• Do learners evaluate content they find online before sharing with others?
  • Do learners evaluate multimedia sources for the effects of visuals, sounds, hyperlinks, and other features on the text’s meaning or emotional impact?

As we all discover how this new way of doing things is changing and affecting our youth, there are new ways we have to learn to teach and meet them where they are at.

Feeling Old

I personally find these questions about technology in my classroom, difficult to answer.  We literally had the big box screens plugged into the wall. Practiced typing and had green robotic letters appear on the screen.  There were math games on there but it was nothing like the technology is today.  The first I remember technology in my classroom was grade 4, so I was already 9 or 10.  It was 1988 when I was 10 so I will let you do the math haha.  I do remember how exciting it was once our school got computers.  At first each classroom had a station with one computer or two if we were lucky.  We all rotated but eventually the elementary schools opened computer labs so classes could use them all at the same time. Which was essentially just a designated classroom. A  favorite time during the school day.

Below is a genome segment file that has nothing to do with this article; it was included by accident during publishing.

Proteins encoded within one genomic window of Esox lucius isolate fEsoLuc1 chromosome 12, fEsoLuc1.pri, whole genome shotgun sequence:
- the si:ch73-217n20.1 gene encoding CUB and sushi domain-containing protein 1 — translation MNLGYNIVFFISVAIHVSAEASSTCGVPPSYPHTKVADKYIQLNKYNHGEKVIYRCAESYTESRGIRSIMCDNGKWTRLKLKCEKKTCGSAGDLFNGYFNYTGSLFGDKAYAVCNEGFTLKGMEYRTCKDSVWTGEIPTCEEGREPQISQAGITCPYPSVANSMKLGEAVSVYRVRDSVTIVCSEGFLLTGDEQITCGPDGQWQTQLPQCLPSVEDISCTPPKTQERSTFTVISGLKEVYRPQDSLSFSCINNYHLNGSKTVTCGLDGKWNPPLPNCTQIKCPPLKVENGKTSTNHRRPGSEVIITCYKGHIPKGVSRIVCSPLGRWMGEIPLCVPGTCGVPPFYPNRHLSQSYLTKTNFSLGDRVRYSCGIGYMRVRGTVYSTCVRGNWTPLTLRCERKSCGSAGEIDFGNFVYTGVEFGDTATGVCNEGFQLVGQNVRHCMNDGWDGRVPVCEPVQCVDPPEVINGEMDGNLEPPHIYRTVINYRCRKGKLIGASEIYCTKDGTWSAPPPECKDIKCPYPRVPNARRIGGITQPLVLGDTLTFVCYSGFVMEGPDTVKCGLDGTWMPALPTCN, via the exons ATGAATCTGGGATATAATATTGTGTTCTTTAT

I was the era of  the VHS being rolled into the classroom on a utility cart for movie day.  If I am being honest, I don’t remember many things about safety rules except for stating within your typing/practice time. There wasn’t the dangers then without constant internet access to the rest of the world.

This picture could be my childhood computer lab.   

Left Behind